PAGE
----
Dino Park feels like the PUBG team have lightened up, at least a little. It seems like they have finally figured out that they aren’t just making a game for the tactical badasses who care about the exact heights of the hay bales they are hiding behind. Instead, there are players who enjoy the silliness, the absolute goofiness, of a theme park that just seems to be a little under the weather right now. But, you know, there’s a giant dinosaur, and that’s definitely not going to get smashed by 100 people fighting around it, right?

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Vikendi is part of a long slog that has taken PUBG from being some kind of tactical fantasy and into a game that’s just a little more accessible and approachable for a fun night of games. The previous map, Sanhok, had some of these elements, but Vikendi is the fulfillment of the prophecy. Players don’t want to trek across a massive desert landscape. They don’t want to take a boat around the map just to get to their goal. They want to be able to run, fight, and dodge their way to an objective and see some sights on the way. They want a little silliness in their serious.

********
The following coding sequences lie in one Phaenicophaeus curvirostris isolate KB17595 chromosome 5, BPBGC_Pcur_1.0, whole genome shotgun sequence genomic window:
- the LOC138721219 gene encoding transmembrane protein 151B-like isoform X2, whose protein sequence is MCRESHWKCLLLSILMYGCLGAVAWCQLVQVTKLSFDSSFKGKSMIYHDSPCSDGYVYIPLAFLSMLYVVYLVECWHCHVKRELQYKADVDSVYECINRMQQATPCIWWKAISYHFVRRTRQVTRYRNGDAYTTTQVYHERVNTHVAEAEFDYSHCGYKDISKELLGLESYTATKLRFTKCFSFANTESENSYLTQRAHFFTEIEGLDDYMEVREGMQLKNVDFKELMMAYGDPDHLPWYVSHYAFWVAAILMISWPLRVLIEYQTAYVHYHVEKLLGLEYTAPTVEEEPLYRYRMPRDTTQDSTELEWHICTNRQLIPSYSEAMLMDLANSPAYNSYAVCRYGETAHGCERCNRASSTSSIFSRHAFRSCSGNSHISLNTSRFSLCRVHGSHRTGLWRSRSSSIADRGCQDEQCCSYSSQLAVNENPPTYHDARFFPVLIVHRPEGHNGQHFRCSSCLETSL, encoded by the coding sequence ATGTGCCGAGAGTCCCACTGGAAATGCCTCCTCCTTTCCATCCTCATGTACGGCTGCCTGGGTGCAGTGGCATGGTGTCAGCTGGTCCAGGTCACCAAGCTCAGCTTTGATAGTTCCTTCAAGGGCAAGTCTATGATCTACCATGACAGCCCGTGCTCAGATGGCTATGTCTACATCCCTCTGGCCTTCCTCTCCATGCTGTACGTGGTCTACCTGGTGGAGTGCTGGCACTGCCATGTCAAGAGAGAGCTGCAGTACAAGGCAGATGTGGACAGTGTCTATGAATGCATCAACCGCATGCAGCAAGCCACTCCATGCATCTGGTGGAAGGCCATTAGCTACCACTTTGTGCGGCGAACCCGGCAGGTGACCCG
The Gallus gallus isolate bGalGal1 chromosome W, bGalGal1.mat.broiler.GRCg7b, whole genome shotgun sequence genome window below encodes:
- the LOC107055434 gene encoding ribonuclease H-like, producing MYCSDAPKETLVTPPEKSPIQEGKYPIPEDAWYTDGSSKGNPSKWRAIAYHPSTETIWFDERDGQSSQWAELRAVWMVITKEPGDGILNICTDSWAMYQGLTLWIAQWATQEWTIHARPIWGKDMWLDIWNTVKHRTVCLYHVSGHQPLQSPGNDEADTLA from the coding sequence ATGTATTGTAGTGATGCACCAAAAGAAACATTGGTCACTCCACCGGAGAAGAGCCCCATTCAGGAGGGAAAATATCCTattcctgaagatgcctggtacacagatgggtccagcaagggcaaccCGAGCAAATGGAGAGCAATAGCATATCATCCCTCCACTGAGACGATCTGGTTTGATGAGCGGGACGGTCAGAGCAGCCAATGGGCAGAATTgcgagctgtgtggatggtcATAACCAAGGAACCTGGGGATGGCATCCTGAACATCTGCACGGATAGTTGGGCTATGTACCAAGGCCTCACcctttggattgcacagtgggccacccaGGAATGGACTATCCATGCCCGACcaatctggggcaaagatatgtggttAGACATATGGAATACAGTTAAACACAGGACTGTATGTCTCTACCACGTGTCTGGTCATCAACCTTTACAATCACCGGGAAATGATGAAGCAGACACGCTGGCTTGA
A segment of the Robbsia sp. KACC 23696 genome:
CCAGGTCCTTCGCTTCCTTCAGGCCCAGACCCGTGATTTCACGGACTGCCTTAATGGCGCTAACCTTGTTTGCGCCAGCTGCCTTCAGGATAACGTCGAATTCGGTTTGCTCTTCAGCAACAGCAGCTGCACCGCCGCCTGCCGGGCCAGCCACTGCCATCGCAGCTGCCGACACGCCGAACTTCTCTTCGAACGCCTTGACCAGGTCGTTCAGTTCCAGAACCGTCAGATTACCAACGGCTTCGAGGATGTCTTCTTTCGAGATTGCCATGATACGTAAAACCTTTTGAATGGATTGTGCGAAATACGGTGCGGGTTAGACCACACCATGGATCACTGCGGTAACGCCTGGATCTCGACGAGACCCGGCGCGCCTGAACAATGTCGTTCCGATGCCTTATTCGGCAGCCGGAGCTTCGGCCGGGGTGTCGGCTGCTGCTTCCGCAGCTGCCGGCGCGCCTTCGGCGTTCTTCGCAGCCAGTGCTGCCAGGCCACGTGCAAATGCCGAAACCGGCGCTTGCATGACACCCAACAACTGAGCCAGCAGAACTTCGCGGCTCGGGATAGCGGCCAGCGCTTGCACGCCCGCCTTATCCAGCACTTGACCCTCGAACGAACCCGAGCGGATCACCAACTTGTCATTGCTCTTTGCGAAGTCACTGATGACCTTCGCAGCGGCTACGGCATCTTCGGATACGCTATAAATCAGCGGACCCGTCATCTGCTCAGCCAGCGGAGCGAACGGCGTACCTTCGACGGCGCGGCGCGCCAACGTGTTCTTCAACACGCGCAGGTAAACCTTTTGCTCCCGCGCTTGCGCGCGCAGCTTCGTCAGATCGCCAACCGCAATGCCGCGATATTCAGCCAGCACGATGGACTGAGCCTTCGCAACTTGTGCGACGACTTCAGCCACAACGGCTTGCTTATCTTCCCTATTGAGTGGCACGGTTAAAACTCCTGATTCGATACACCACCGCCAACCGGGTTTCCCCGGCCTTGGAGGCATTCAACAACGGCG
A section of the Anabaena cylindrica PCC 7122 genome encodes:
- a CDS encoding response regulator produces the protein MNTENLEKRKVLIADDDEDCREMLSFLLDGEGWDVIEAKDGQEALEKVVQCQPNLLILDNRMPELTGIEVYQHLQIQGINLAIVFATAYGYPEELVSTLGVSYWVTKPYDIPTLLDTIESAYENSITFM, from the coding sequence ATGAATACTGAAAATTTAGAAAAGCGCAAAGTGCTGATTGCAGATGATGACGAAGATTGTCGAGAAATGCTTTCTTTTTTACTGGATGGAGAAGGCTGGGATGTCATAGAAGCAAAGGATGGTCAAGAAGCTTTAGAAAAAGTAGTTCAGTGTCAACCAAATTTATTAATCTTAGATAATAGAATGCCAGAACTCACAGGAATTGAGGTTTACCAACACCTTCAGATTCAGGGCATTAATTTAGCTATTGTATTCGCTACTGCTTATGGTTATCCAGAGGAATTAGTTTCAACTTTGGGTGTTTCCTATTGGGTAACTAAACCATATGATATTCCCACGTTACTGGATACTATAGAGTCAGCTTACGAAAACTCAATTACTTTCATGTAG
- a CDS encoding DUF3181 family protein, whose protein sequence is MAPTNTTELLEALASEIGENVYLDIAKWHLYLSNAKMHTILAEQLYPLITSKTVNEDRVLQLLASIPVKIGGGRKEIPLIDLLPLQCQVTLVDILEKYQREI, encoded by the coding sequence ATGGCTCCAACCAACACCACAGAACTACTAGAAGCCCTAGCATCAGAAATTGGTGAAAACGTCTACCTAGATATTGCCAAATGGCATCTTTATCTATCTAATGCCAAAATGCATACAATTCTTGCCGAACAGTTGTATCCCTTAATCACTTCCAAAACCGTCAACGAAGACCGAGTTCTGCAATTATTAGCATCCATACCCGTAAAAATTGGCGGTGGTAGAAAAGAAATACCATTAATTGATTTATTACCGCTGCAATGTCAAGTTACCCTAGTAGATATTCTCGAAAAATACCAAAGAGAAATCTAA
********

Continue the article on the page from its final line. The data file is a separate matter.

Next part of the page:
Conceptually, Dino Park makes the PUBG core wobble a little bit. It’s a good wobble, the kind that shows something productive working its way through the foundations, like dirt shaking as something green sprouts beneath. I want to see more commitment to that kind of tactical goofiness from the team. Less palaces, homesteads, villas, and sheds. More Dino Parks, snowmobiles, and tuk tuks please.